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Bill giving lunch wagons more operational time on the street advances


A bill allowing food trucks and other vendors to operate along city roads and highways for up to three hours advanced from the City Council Transportation Committee this afternoon.

The measure was introduced on behalf of food truck vendors who say police officers have been slapping citations and issuing warnings against them, disrupting their operations especially in downtown Honolulu neighborhoods.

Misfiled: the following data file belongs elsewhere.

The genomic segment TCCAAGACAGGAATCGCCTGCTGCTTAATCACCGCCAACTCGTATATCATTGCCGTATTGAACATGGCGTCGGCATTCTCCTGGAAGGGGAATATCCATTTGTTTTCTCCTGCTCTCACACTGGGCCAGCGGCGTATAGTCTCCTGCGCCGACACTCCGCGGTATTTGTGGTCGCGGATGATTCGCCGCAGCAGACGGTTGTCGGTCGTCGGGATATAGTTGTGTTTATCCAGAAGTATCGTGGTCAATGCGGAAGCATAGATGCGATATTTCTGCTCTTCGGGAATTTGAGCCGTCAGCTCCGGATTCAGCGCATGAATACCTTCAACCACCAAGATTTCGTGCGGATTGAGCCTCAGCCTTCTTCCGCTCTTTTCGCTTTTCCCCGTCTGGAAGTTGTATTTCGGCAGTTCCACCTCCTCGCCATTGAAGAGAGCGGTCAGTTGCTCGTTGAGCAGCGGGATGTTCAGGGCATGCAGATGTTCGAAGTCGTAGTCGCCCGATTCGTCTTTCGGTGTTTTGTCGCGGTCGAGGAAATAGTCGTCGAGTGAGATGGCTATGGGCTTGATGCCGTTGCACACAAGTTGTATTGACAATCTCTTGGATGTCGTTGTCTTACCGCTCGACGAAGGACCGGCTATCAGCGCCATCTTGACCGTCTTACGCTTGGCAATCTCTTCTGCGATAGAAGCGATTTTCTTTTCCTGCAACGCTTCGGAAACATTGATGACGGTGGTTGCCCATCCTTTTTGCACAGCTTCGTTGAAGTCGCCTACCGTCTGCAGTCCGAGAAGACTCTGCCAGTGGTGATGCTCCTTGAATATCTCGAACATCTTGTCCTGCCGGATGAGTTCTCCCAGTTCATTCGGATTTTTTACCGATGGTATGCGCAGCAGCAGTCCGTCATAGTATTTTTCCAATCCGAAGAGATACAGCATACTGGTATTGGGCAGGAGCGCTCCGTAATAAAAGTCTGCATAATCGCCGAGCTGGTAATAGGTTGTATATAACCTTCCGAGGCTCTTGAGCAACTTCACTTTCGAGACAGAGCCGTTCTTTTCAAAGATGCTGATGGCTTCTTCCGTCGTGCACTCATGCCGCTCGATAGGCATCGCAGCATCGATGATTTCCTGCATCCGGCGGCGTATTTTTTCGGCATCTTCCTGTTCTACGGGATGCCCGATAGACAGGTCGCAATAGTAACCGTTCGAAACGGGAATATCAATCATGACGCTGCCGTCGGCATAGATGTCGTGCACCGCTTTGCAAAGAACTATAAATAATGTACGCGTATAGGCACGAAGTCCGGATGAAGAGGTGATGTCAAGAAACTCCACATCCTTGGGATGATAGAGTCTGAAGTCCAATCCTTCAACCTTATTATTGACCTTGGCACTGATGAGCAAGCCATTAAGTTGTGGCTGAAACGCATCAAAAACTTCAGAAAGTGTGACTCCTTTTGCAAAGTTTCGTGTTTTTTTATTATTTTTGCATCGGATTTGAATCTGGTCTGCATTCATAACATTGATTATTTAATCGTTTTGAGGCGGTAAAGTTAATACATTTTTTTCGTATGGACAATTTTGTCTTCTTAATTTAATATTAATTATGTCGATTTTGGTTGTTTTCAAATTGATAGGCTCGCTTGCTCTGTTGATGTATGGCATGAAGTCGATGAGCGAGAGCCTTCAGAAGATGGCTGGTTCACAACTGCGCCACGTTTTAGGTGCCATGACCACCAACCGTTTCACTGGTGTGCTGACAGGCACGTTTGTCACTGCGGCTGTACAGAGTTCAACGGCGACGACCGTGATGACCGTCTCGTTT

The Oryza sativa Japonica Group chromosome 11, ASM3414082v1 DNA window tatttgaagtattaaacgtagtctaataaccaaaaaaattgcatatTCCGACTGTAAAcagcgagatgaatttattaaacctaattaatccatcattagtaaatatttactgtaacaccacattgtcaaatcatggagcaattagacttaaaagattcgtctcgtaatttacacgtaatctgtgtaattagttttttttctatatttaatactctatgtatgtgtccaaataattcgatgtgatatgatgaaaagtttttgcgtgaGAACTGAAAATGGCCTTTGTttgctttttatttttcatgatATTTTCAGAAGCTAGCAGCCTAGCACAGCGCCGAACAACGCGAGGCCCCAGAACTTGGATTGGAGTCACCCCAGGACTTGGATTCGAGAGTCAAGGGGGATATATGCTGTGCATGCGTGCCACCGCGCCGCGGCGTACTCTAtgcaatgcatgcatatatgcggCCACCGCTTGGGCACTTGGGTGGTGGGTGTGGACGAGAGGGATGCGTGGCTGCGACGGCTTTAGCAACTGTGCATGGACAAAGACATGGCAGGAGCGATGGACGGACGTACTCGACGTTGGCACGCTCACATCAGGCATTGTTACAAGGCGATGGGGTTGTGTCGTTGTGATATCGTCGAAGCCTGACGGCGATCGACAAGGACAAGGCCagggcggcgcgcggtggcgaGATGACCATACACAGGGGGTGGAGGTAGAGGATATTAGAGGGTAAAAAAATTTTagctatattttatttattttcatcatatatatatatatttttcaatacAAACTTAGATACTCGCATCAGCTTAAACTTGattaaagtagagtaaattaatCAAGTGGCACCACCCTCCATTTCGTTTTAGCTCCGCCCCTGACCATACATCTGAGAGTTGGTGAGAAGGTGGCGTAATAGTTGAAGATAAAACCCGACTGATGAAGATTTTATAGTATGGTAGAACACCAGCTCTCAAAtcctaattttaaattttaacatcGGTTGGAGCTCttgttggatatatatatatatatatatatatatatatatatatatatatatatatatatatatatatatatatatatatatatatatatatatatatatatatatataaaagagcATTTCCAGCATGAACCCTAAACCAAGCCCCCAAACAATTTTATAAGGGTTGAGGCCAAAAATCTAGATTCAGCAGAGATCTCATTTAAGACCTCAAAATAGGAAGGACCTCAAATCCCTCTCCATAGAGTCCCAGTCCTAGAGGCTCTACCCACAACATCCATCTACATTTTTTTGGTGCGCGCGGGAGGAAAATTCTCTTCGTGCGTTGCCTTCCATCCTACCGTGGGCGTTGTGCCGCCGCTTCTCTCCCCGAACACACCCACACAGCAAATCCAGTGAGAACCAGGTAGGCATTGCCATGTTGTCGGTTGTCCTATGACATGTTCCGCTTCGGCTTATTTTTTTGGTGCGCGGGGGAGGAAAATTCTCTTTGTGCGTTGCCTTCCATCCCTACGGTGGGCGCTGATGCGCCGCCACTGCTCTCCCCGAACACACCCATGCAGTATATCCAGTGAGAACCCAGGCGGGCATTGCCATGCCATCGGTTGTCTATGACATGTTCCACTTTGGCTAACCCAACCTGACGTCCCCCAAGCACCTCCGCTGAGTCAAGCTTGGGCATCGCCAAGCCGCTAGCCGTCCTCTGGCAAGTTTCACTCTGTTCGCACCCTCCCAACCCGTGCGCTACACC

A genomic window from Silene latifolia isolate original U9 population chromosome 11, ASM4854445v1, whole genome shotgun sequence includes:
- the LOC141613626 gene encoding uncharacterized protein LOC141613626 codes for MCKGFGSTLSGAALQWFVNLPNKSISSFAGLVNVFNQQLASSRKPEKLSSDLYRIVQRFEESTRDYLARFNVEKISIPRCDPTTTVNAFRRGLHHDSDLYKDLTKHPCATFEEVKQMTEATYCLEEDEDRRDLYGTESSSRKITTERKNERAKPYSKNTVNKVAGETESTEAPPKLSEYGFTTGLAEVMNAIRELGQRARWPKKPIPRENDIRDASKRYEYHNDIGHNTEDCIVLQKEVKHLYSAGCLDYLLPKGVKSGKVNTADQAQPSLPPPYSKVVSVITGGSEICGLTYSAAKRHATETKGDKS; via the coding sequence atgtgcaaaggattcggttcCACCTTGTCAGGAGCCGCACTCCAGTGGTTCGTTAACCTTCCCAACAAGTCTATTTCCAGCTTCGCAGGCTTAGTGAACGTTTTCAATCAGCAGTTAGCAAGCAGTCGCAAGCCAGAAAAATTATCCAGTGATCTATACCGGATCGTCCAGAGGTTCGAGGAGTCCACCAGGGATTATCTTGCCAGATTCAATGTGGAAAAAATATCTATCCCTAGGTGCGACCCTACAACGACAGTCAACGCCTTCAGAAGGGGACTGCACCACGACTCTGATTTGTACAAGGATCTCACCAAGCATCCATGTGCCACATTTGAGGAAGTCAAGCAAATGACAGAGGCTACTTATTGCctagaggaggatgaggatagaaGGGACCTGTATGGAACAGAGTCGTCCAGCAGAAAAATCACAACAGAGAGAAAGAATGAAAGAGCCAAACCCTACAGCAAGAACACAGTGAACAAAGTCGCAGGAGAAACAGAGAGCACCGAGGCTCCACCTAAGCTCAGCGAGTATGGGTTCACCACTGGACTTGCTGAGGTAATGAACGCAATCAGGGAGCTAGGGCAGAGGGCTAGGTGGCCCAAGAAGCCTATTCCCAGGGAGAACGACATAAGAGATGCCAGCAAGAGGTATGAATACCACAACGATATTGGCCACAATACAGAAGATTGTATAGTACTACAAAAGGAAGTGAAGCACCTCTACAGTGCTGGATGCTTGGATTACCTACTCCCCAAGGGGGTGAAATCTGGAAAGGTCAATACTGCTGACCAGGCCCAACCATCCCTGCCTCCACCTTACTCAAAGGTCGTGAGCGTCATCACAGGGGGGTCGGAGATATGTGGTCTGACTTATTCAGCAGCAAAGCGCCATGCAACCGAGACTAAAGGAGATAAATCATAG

Honolulu police Maj. Sean Naito, Honolulu patrol district commander, said while the Police Department neither supports nor opposes the bill, it does have concerns about enforceability. 

A number of food truck vendors said the current law is being enforced by only a few police officers in certain parts of downtown. An attorney for one of the vendors said in the case of a food vendor she represents, there was no citizen complaint that prompted the citation.

The Hawaii Restaurant Association submitted testimony suggesting there be a provision barring food trucks from doing business within a certain distance from "brick and mortar," or standing, restaurants.

City Transportation Services Director Wayne Yoshioka suggested Council members look more deeply into the issue and perhaps consider establishing a permitting process that spells out when and where food trucks can do business.

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